Morality and student debt

  • 30 April 2019
  • NormanL

One of the big progressive agenda items Democratic presidential candidates have embraced is a so-called "free" college education. Or, if not free, at greatly reduced prices. But in the search for traction and attention in the crowded Democratic field, merely proposing free stuff, like free college, isn't enough.  So Sen. Elizabeth Warren has proposed erasing the student loan debt of hundreds of thousands of graduates, and making the richest of the rich pay for it. As Reason's Nick Gillespie writes, this policy isn't just bonkers, it's immoral:

Warren's plan is of a piece with progressive Democrats pushing for more and more goods and services to be provided by the government regardless of citizens' ability to cover their own costs. From a financial perspective, this sort of reflex is flatly unsustainable in a country that has already run up a $22 trillion tab and whose rising debt service will cost more than Medicaid next year and more than military spending in 2023. But there's also a moral argument to be made here: Why shouldn't we expect people who can pay for their own education, health care, and retirement to do so? And why shouldn't we expect people who benefit from something to fund all or most of their activity?

Because fine details like that get in the way of the sales pitch: the super-rich will pay for it all through a new tax, so why not? Plus, Warren promises something for free -- and in marketing, as in elections, "free" is powerful.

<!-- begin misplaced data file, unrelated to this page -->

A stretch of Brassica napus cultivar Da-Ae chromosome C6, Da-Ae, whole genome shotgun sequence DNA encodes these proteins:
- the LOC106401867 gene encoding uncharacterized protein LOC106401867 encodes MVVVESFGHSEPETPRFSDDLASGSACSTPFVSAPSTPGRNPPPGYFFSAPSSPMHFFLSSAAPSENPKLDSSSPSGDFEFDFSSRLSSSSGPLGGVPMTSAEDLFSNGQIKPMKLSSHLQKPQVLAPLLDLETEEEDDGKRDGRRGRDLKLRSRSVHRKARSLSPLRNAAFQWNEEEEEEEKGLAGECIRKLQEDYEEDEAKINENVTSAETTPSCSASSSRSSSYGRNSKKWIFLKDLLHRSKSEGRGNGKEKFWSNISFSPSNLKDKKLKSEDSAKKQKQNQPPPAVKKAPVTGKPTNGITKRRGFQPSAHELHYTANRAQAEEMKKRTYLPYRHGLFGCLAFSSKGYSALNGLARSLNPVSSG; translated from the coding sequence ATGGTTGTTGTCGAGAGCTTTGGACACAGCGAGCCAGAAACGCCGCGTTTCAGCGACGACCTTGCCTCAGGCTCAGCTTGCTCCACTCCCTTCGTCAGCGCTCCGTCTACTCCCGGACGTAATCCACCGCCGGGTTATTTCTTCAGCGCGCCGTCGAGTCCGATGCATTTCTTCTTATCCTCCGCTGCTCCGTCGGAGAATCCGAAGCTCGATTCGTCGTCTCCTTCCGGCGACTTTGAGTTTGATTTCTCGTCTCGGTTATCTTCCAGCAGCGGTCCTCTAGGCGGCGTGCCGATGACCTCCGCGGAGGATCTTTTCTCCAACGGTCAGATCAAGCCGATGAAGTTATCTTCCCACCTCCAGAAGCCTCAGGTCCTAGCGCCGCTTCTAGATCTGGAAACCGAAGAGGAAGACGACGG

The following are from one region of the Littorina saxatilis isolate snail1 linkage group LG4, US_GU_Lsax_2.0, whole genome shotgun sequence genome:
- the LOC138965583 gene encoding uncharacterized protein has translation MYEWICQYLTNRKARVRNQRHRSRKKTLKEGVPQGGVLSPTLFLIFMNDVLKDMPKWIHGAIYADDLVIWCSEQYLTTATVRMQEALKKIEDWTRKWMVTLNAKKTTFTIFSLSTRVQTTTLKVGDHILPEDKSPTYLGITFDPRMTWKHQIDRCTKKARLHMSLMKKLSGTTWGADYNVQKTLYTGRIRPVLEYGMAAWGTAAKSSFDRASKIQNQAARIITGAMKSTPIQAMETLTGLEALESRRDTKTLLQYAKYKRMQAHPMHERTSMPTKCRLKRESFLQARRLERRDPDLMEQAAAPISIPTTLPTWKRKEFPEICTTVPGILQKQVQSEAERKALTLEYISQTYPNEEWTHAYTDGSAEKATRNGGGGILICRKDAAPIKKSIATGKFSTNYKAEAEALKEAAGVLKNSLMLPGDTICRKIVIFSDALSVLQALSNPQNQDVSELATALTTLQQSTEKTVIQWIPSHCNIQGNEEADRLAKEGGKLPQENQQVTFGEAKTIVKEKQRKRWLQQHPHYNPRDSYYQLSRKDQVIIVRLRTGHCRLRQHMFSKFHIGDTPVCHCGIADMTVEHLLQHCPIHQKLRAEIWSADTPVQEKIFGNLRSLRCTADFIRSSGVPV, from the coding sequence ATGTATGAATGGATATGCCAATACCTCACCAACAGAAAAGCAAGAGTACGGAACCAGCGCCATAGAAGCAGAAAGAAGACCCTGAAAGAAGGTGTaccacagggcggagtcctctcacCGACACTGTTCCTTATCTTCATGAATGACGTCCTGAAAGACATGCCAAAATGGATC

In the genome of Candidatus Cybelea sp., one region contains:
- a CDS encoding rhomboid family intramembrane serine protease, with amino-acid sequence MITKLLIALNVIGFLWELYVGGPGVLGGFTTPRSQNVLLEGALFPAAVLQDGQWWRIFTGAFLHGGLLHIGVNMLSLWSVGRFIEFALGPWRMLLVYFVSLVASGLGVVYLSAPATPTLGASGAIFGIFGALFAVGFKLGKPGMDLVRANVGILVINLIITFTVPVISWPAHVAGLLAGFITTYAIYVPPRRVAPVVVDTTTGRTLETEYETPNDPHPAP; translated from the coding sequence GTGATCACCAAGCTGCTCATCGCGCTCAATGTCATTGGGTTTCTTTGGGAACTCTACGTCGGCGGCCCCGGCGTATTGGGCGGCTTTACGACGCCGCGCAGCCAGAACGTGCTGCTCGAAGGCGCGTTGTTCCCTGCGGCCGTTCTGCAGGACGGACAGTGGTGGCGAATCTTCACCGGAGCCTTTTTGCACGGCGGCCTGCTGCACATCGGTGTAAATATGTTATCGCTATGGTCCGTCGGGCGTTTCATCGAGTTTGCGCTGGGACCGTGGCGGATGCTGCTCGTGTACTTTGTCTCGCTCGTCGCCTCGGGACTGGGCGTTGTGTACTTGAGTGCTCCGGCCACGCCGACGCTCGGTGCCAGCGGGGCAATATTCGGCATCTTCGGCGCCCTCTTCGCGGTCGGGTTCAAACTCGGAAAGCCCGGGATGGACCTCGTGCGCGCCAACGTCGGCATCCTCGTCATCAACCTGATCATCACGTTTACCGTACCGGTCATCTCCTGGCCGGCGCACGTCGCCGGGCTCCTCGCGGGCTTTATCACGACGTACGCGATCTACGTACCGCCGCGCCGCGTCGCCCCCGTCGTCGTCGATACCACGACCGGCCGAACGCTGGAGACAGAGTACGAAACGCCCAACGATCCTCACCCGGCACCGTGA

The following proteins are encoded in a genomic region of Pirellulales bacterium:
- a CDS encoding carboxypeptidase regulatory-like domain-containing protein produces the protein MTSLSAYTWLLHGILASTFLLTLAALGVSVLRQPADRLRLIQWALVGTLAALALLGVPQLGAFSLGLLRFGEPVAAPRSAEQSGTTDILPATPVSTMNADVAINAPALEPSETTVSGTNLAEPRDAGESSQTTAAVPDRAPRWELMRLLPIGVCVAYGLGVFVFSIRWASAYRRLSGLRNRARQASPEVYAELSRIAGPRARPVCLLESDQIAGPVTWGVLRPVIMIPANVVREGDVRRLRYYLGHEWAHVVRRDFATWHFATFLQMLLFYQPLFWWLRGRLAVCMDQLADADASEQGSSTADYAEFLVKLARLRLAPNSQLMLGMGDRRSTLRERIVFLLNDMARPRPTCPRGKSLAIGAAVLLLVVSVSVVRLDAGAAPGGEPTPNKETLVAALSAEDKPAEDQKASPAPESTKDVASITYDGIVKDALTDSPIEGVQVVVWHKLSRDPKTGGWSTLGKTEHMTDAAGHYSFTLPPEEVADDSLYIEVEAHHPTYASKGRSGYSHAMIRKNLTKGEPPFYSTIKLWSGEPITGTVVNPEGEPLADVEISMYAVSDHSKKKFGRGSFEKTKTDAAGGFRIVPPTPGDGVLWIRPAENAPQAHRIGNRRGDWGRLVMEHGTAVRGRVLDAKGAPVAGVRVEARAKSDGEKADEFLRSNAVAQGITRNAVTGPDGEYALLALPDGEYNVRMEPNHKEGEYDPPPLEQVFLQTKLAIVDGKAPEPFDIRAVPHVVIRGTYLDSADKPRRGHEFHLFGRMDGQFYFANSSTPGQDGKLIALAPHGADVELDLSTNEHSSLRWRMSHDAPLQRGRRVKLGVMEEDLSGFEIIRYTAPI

But that doesn't make it any smarter, let alone moral:

There's nothing wrong with asking people who benefit from something to shoulder all or part of the costs. Our national finances are falling apart largely because we keep insisting that all benefits be universal and that nobody pay their own way when it comes to big-ticket items such as health care, education, and retirement. One result in those areas are markets that don't function as efficiently as they would otherwise. Another is a pervasive belief that we can always pass the costs of our choices onto other people. Our government is trying to be all things to all people It would be better to let it focus on helping people who can't help themselves, and let the rest of us get on our with our own lives.

Which is exactly the right...unless you happen to be running for the Demcoratic presidential nomination. In that case, the closer to seem to Santa Claus, the more likely you are to win.

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